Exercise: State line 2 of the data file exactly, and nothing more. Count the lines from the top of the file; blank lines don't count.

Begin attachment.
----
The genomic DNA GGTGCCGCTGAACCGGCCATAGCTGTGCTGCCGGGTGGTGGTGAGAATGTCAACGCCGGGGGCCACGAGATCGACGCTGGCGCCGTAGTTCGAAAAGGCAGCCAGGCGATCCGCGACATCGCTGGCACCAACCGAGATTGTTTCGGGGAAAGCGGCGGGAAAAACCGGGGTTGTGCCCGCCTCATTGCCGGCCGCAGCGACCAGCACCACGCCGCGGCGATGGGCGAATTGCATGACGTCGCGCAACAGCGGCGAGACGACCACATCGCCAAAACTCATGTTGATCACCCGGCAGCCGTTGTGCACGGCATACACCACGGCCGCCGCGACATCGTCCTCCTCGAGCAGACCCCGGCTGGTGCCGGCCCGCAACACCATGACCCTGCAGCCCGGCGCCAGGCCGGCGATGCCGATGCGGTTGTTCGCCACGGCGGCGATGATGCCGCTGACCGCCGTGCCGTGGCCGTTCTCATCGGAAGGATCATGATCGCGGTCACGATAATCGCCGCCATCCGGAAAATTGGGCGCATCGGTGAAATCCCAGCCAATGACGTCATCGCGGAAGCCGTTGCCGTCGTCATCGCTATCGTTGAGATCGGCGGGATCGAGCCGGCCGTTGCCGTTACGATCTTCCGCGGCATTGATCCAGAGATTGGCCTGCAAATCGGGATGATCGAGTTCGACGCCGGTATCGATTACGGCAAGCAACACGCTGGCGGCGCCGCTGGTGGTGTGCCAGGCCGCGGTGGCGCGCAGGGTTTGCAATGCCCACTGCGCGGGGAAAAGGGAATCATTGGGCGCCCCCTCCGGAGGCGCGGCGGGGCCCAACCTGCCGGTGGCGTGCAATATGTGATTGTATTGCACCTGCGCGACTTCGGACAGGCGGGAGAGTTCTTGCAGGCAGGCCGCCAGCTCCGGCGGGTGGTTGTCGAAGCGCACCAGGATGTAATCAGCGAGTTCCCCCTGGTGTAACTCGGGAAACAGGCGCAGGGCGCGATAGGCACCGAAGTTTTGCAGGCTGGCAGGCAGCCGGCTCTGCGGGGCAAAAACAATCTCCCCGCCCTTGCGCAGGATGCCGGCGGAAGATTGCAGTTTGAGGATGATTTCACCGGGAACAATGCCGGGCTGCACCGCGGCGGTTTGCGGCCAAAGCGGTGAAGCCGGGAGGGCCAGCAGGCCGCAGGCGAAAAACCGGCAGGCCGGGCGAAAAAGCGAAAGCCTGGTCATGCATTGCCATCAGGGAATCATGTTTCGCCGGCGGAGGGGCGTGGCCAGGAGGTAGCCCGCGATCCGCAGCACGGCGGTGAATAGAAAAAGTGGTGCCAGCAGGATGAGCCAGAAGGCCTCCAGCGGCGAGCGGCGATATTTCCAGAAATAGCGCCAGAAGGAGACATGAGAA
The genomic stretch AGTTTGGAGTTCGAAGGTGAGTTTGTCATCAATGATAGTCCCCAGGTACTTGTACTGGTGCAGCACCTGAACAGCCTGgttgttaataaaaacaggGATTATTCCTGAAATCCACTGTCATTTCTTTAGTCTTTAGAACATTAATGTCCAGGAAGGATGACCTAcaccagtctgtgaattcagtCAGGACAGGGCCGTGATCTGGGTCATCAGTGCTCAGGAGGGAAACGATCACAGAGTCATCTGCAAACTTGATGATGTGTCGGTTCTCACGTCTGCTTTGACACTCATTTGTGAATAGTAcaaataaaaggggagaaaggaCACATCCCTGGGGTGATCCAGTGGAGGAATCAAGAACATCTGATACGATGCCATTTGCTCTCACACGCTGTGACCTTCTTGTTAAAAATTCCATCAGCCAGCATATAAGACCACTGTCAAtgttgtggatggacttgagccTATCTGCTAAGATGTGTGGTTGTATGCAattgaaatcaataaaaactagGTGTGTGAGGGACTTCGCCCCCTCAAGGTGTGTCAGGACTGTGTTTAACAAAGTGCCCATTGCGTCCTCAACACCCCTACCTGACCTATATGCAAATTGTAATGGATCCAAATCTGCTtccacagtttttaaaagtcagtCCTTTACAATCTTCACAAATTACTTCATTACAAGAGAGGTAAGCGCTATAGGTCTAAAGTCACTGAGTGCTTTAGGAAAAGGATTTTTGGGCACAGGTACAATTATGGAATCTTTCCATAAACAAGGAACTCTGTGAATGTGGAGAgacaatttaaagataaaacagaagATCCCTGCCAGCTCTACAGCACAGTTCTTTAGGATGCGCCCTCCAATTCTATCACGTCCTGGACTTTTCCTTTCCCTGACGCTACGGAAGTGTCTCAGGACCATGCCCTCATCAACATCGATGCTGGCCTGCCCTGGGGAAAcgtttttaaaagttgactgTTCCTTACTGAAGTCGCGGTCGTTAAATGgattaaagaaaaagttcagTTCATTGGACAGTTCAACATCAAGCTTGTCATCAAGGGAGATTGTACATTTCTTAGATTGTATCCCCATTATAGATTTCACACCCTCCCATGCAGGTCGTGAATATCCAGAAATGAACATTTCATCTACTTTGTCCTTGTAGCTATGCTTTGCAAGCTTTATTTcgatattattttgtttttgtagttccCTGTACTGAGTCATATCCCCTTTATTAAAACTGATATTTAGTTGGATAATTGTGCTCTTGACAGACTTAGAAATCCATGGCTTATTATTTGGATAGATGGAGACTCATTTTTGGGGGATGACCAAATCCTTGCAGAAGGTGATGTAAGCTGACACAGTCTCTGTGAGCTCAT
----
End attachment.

The genomic stretch AGTTTGGAGTTCGAAGGTGAGTTTGTCATCAATGATAGTCCCCAGGTACTTGTACTGGTGCAGCACCTGAACAGCCTGgttgttaataaaaacaggGATTATTCCTGAAATCCACTGTCATTTCTTTAGTCTTTAGAACATTAATGTCCAGGAAGGATGACCTAcaccagtctgtgaattcagtCAGGACAGGGCCGTGATCTGGGTCATCAGTGCTCAGGAGGGAAACGATCACAGAGTCATCTGCAAACTTGATGATGTGTCGGTTCTCACGTCTGCTTTGACACTCATTTGTGAATAGTAcaaataaaaggggagaaaggaCACATCCCTGGGGTGATCCAGTGGAGGAATCAAGAACATCTGATACGATGCCATTTGCTCTCACACGCTGTGACCTTCTTGTTAAAAATTCCATCAGCCAGCATATAAGACCACTGTCAAtgttgtggatggacttgagccTATCTGCTAAGATGTGTGGTTGTATGCAattgaaatcaataaaaactagGTGTGTGAGGGACTTCGCCCCCTCAAGGTGTGTCAGGACTGTGTTTAACAAAGTGCCCATTGCGTCCTCAACACCCCTACCTGACCTATATGCAAATTGTAATGGATCCAAATCTGCTtccacagtttttaaaagtcagtCCTTTACAATCTTCACAAATTACTTCATTACAAGAGAGGTAAGCGCTATAGGTCTAAAGTCACTGAGTGCTTTAGGAAAAGGATTTTTGGGCACAGGTACAATTATGGAATCTTTCCATAAACAAGGAACTCTGTGAATGTGGAGAgacaatttaaagataaaacagaagATCCCTGCCAGCTCTACAGCACAGTTCTTTAGGATGCGCCCTCCAATTCTATCACGTCCTGGACTTTTCCTTTCCCTGACGCTACGGAAGTGTCTCAGGACCATGCCCTCATCAACATCGATGCTGGCCTGCCCTGGGGAAAcgtttttaaaagttgactgTTCCTTACTGAAGTCGCGGTCGTTAAATGgattaaagaaaaagttcagTTCATTGGACAGTTCAACATCAAGCTTGTCATCAAGGGAGATTGTACATTTCTTAGATTGTATCCCCATTATAGATTTCACACCCTCCCATGCAGGTCGTGAATATCCAGAAATGAACATTTCATCTACTTTGTCCTTGTAGCTATGCTTTGCAAGCTTTATTTcgatattattttgtttttgtagttccCTGTACTGAGTCATATCCCCTTTATTAAAACTGATATTTAGTTGGATAATTGTGCTCTTGACAGACTTAGAAATCCATGGCTTATTATTTGGATAGATGGAGACTCATTTTTGGGGGATGACCAAATCCTTGCAGAAGGTGATGTAAGCTGACACAGTCTCTGTGAGCTCAT